CHICAGO (CBS) – Dozens of Southwest Airlines planes remained grounded Saturday after a close call on a flight Friday night from Phoenix to Sacramento, Calif.

About 35 minutes into the Southwest Flight 812, passengers heard a loud pop and then the cabin began losing pressure as the fuselage started to rip apart, exposing the sky.

As pressure escaped the cabin, oxygen masks fell. At least one crew member and a fellow passenger fainted, one witness aboard the plane said.

Despite the loss of cabin pressure, the pilots were able make a safe emergency landing in Yuma, Ariz. No serious injuries were reported among the 118 people aboard. The NTSB investigators were examining the plane Saturday.

Transportation expert and DePaul University professor Joe Schwieterman says it will likely be a long investigation.

“This was a close call, but Southwest has had a couple of these. This is a major issue,” Schwieterman told CBS 2’s Mai Martinez at Midway Airport, where Southwest has a major presence.

“It’s a 15-year-old airplane. There’s a lot of stress issues. More maintenance, more routine checking is clearly in order here,” he added.

As a precaution, Southwest grounded 79 of its Boeing 737’s pending inspections. According to the airline, the move caused about 300 flight cancellations and delays of up to two hours on some fights across the country, including here in Chicago where most passengers took the news in stride.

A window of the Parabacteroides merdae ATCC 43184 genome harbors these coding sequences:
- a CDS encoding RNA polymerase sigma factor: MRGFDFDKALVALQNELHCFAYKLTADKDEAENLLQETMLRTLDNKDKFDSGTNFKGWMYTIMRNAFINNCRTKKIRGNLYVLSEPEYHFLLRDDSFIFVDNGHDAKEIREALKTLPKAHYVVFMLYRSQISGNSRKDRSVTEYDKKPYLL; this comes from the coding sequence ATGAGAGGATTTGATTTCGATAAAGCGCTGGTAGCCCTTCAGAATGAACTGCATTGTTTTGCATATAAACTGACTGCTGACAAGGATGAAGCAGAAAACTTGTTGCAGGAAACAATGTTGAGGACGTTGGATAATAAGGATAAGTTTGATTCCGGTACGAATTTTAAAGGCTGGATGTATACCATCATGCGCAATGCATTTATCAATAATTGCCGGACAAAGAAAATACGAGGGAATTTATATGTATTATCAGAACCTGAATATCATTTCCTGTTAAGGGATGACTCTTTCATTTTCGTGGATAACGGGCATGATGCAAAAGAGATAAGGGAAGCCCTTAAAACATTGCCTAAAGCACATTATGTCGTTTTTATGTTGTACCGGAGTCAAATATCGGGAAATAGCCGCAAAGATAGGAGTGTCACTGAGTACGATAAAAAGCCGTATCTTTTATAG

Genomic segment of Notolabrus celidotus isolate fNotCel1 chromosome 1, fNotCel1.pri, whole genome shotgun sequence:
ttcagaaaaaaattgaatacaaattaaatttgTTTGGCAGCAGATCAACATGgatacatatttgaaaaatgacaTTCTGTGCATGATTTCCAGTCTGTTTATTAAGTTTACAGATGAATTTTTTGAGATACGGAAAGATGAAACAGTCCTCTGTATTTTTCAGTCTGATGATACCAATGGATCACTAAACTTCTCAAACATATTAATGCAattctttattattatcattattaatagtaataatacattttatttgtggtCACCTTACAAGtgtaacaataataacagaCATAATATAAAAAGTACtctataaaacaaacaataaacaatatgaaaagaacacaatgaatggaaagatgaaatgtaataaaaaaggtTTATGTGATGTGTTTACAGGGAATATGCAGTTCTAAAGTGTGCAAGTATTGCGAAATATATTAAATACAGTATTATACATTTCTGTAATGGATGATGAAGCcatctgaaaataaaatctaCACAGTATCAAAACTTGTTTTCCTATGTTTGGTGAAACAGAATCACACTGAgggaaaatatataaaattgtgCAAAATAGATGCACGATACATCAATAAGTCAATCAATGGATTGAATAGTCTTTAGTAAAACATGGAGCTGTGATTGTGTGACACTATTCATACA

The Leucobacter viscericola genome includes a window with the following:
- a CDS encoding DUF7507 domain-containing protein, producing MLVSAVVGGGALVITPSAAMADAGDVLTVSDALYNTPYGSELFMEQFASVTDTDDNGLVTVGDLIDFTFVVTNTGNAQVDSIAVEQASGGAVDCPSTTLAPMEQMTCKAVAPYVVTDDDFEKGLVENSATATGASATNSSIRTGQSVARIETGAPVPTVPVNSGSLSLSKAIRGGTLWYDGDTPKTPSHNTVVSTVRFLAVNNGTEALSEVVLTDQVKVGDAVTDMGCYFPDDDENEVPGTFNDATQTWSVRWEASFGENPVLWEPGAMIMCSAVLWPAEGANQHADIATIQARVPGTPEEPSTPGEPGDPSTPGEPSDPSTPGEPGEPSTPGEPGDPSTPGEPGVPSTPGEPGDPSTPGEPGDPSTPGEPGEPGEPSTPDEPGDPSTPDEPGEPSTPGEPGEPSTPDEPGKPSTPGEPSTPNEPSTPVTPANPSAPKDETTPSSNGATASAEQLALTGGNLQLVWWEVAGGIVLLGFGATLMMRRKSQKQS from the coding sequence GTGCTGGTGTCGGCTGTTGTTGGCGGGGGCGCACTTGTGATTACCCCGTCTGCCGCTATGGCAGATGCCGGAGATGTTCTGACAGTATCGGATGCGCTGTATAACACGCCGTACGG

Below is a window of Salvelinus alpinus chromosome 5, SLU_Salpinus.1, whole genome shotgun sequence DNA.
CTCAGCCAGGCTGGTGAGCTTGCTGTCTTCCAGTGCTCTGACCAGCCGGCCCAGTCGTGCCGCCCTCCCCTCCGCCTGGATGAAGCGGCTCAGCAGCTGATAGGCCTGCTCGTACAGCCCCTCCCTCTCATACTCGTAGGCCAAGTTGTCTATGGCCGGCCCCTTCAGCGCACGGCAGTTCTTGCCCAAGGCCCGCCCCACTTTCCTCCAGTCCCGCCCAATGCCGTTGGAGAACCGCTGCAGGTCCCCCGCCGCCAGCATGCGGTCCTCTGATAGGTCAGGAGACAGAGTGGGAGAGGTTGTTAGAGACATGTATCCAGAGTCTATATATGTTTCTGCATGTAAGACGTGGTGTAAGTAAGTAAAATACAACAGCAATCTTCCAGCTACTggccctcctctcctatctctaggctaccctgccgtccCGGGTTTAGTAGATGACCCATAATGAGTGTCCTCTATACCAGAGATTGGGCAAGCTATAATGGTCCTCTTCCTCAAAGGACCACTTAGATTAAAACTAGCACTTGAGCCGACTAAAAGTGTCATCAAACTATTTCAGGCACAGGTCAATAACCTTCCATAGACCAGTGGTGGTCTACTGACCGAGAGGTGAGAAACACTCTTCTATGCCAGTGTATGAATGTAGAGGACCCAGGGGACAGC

Checking in for his Birmingham, Ala.-bound flight for the third time following two cancellations, Jim Slay said he had no concerns about flying.

“You know I would rather be delayed and have to take later flights knowing that safety comes first,” Slay said.

In the baggage-claim area, arriving passenger, Gail Postulka was just happy to finally reach her final destination.

“Here we are in Chicago safe and sound. Five hours later, but we’re here safe and that is all that matters,” she said.

But others say knowing a plane ripped open mid-flight is terrifying.

“It’s scary. It’s a fear you always have when you fly, but you don’t think about it until something like this,” said Douglas Thorne, who only learned about what happened on Flight 812 as he was checking in for his own Southwest flight.

Southwest says the grounded airplanes will be inspected over the course of the next several days at five locations. The airline also says it is working aggressively to minimize the impact to travel schedules.